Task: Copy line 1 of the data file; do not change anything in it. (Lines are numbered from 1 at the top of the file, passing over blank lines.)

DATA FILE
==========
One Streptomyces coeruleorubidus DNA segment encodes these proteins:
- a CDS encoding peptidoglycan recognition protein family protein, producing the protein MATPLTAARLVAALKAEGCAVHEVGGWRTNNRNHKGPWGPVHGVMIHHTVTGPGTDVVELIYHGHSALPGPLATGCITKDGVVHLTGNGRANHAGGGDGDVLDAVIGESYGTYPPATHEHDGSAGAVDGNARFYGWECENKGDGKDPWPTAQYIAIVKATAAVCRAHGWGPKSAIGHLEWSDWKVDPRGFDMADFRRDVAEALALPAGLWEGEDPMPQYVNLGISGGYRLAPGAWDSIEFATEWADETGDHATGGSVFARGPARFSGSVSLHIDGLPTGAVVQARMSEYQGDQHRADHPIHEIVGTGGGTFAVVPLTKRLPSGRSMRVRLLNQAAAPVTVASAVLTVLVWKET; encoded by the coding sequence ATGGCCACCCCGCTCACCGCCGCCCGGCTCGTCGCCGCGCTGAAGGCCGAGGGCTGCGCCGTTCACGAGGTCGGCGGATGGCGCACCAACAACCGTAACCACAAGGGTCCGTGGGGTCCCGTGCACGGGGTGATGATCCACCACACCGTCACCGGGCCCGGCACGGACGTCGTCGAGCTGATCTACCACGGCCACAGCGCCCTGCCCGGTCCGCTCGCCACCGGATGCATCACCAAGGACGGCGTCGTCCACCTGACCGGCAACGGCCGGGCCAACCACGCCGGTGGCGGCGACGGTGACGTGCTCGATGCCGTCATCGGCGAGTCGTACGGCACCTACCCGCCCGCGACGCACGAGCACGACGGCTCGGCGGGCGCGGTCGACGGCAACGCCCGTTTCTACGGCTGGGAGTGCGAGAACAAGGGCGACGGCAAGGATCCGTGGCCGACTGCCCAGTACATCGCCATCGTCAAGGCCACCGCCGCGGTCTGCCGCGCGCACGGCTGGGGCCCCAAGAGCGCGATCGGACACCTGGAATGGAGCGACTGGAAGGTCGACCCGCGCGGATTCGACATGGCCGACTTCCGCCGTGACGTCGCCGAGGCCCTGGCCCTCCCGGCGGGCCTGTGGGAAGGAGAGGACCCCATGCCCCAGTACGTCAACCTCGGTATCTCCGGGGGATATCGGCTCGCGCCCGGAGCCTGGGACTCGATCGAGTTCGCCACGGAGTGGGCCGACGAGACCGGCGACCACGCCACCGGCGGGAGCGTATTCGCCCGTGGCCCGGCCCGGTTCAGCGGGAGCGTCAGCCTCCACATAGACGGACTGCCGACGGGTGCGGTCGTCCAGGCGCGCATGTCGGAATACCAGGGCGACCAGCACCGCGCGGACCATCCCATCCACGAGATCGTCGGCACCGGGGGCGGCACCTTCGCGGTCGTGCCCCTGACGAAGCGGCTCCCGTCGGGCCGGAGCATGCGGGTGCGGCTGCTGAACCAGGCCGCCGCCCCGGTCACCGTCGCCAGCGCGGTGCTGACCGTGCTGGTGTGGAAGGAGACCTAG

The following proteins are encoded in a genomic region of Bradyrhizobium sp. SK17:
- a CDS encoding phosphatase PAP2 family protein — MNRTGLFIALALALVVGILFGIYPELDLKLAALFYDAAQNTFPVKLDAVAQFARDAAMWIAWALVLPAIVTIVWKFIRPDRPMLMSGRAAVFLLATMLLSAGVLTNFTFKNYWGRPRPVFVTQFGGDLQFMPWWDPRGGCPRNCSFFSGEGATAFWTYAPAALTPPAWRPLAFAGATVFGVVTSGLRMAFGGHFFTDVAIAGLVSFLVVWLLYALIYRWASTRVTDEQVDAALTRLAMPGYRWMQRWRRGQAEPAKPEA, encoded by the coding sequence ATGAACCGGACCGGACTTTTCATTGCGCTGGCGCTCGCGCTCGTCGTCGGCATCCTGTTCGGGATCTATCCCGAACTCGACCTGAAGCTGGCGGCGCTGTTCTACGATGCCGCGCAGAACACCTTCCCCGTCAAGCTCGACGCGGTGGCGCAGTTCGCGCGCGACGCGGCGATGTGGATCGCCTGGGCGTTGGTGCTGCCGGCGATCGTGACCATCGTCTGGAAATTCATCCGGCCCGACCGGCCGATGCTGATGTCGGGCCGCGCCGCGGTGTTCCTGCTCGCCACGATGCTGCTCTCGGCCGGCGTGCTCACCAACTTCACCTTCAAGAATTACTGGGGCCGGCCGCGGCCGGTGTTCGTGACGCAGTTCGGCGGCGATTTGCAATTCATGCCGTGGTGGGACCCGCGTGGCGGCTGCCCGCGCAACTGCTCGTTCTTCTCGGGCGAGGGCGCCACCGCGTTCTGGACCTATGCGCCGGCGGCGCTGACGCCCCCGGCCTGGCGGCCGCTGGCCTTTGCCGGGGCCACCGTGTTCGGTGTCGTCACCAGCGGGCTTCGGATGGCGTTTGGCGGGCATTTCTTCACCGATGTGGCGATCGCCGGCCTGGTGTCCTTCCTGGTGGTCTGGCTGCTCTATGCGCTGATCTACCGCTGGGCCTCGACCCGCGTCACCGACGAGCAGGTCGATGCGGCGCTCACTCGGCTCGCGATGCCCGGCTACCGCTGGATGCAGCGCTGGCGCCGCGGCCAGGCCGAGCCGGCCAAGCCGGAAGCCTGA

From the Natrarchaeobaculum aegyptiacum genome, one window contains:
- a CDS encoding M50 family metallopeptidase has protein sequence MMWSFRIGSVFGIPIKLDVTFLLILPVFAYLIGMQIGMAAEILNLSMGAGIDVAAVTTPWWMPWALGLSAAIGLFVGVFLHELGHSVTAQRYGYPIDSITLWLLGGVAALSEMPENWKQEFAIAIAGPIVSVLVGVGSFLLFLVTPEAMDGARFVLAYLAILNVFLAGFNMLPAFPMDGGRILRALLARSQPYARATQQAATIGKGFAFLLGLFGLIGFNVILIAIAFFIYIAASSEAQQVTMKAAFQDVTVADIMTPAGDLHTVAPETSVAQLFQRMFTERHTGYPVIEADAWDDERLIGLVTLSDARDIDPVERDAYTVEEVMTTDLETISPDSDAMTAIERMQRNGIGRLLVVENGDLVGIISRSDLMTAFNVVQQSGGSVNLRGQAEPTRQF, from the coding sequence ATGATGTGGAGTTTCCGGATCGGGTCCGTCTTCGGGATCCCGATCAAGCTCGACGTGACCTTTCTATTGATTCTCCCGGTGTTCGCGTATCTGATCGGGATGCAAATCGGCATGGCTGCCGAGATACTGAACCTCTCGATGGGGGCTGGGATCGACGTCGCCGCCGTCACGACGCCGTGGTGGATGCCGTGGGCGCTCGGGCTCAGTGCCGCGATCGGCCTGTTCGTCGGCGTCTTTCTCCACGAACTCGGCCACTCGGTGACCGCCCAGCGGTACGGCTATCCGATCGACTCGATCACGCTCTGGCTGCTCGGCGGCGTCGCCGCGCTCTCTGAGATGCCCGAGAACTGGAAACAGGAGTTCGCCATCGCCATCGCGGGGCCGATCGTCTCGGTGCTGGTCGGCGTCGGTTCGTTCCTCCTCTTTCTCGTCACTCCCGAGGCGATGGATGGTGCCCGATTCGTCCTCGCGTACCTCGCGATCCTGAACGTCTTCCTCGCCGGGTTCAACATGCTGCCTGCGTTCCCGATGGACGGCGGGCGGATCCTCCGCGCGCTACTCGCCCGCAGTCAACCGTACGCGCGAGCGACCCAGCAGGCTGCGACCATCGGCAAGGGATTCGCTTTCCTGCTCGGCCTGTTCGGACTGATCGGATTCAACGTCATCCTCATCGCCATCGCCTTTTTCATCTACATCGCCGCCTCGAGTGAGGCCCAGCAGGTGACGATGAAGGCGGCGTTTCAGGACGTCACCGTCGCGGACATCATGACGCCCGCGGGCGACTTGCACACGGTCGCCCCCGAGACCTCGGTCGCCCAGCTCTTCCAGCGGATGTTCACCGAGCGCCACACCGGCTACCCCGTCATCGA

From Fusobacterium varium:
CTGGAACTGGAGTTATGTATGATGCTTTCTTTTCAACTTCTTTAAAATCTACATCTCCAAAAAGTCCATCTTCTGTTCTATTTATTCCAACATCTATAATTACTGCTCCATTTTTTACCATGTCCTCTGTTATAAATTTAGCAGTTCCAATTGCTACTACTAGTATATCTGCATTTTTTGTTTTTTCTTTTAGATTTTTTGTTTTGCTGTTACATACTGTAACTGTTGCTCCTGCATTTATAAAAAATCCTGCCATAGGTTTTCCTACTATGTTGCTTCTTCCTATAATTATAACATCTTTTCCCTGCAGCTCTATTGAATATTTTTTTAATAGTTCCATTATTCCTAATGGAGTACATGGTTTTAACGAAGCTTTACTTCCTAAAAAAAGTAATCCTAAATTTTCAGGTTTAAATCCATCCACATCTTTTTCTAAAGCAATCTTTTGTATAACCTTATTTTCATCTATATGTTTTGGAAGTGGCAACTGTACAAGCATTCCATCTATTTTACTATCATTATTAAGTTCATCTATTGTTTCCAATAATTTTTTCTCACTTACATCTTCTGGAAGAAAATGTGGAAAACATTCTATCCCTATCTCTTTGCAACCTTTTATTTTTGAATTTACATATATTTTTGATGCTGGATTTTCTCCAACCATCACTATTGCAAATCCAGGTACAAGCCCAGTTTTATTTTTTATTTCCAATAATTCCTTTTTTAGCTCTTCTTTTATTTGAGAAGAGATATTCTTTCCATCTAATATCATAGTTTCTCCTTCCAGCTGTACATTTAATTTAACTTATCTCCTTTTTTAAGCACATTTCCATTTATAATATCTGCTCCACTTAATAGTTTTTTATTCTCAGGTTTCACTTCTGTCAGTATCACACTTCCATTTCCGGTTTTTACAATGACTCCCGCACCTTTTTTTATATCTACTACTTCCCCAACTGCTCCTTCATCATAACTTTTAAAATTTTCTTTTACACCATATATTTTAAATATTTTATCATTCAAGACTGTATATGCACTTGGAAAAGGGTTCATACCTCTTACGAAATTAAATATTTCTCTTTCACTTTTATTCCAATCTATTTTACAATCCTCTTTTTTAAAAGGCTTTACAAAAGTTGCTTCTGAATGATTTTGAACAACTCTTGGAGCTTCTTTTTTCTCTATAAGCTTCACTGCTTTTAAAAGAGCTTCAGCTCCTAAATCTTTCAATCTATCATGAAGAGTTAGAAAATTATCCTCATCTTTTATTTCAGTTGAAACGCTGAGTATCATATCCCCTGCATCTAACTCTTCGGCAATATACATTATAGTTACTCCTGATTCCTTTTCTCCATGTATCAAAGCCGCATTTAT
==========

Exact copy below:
One Streptomyces coeruleorubidus DNA segment encodes these proteins: